“There are several types of IF, including time-restricted feeding and no or very little food for days at a time,” Ward continues. “On the 16:8 plan, only calorie-free drinks are allowed for 16 hours, and you eat during an eight-hour period of your choosing. The 5:2 plan consists of eating as usual on five days of the week and consuming 25% of your daily calories (about 500 for women and 600 for men) on the other days. Alternative fasting (ADF) allows for calorie-free drinks every other day of the week and eating on other days.”

Most people discover IF because they are interested in losing or maintaining weight because it seems to promise dramatic and fast results. This is definitely an easy way to limit calories and avoid less nutrient dense foods.

“Breakfast in America is usually a high-carb, high-sugar, high-calorie meal,” says New York City doctor James Stullman, a doctor in my local practice. “And after 7 p.m., it’s a really challenging time. Many of my patients, myself included, are hungry at 9:30 p.m. We eat cookies or something sweet. So if you’re disciplined enough not to eat after seven hours, you’ll probably get rid of all the nasty carbs that are the real problem.”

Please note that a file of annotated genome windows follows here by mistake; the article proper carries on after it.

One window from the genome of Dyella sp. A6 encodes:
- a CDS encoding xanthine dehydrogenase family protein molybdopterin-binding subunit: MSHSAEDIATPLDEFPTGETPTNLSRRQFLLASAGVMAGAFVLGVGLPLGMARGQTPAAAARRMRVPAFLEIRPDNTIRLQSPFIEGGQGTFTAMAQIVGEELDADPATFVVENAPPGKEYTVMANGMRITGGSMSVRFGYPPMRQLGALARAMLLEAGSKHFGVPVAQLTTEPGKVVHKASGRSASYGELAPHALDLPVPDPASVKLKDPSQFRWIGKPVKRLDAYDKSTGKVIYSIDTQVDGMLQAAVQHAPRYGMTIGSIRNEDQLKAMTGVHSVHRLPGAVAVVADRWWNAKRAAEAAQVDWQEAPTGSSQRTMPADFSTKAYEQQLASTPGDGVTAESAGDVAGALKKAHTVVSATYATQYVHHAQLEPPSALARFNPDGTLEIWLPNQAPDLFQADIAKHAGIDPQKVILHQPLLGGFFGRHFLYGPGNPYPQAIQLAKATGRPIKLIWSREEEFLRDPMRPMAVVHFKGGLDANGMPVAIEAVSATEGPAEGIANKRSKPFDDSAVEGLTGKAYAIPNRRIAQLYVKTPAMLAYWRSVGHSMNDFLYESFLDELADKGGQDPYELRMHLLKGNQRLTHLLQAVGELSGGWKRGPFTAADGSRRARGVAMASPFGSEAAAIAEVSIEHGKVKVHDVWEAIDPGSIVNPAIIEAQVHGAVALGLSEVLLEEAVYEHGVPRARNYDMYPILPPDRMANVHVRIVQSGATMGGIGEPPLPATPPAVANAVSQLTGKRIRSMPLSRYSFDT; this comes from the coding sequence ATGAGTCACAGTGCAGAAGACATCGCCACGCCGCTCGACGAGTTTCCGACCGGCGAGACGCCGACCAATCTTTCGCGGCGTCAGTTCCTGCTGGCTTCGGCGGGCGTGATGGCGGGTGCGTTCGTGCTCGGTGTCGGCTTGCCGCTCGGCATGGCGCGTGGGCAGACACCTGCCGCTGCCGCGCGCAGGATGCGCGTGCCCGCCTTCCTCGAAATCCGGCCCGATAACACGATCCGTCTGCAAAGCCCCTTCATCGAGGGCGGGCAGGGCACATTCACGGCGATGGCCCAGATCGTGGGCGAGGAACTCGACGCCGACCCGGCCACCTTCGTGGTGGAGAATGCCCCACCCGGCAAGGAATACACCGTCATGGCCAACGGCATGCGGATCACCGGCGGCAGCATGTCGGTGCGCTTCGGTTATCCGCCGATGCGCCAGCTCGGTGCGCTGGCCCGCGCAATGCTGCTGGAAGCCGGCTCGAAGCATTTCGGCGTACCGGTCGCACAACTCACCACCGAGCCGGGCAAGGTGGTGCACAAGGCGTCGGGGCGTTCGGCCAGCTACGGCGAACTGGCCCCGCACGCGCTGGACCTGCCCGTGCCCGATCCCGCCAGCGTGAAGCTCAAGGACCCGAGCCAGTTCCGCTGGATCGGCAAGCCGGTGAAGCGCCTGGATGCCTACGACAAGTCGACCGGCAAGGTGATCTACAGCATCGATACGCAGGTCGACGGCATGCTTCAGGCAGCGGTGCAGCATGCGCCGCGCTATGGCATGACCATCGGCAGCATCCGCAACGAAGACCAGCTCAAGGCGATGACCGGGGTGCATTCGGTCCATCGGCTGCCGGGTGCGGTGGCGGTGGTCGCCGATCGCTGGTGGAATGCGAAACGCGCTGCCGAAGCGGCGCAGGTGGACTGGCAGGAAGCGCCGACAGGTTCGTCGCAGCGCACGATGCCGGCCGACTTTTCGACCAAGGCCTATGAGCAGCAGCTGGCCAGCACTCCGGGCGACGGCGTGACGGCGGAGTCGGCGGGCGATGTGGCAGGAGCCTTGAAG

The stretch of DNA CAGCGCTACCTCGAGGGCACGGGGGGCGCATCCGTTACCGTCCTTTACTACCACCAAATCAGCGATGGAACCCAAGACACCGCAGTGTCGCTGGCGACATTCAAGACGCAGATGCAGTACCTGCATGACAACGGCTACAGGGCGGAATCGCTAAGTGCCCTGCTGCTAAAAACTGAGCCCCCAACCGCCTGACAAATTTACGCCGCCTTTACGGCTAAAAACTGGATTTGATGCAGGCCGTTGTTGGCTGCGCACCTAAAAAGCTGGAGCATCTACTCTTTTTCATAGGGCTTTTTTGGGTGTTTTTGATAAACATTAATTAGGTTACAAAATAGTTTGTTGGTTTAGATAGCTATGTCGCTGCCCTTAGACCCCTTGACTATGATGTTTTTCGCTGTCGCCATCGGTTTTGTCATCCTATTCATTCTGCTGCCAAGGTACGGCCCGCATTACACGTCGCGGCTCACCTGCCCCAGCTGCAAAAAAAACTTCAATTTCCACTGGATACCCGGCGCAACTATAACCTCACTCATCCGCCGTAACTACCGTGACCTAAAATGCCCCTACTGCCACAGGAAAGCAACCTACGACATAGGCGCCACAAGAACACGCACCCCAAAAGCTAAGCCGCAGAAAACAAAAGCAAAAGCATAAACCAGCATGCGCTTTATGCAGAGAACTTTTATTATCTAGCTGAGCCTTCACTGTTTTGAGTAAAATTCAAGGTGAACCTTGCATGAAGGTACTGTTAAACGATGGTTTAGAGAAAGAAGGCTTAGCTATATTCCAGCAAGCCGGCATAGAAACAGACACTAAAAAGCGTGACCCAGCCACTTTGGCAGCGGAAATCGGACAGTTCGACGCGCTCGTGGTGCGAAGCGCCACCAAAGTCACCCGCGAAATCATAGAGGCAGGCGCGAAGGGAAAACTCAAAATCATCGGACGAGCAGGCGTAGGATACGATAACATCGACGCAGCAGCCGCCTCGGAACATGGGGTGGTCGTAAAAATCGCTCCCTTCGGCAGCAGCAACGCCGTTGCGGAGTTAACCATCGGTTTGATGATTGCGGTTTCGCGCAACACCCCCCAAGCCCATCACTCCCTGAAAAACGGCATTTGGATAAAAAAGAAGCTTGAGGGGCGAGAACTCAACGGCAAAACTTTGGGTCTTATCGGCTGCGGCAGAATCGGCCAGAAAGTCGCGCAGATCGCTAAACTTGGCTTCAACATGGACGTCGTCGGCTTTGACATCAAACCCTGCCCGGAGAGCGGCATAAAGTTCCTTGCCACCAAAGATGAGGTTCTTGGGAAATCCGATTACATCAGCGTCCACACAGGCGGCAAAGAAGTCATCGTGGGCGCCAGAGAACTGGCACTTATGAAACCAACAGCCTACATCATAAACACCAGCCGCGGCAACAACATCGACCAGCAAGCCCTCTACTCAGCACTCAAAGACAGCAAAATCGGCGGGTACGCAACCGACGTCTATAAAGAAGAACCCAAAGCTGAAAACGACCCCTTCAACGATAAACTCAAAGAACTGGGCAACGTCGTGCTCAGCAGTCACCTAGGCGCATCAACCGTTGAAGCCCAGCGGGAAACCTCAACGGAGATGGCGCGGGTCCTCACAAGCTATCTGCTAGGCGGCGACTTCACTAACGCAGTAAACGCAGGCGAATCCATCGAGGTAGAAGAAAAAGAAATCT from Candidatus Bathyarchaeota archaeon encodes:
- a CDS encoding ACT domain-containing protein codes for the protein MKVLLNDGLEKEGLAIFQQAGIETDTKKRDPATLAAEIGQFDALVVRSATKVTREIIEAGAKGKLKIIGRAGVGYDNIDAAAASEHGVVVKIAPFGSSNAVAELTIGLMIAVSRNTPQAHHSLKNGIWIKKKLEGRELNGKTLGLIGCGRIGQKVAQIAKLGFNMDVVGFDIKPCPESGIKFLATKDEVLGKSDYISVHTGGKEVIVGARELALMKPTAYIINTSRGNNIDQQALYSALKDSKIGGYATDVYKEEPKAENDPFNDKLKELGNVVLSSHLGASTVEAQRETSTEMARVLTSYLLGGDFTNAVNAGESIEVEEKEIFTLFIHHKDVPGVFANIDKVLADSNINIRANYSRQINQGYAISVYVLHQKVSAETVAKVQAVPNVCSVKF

But unlike other diets, intermittent fasting appears to offer real potential health benefits because it triggers various processes that can make the body more efficient. A 2021 paper in the journal Nutrients explains: “As a result of periods of restricted food intake, the human body initiates a metabolic transition from glucose to stored lipids, resulting in a cascade of metabolic, cellular and circadian changes which have been associated with multiple health benefits in animal models and humans. Periods of IF are associated not only with weight and metabolic diseases, but also with a reduction in the risk/prevalence of neurological diseases.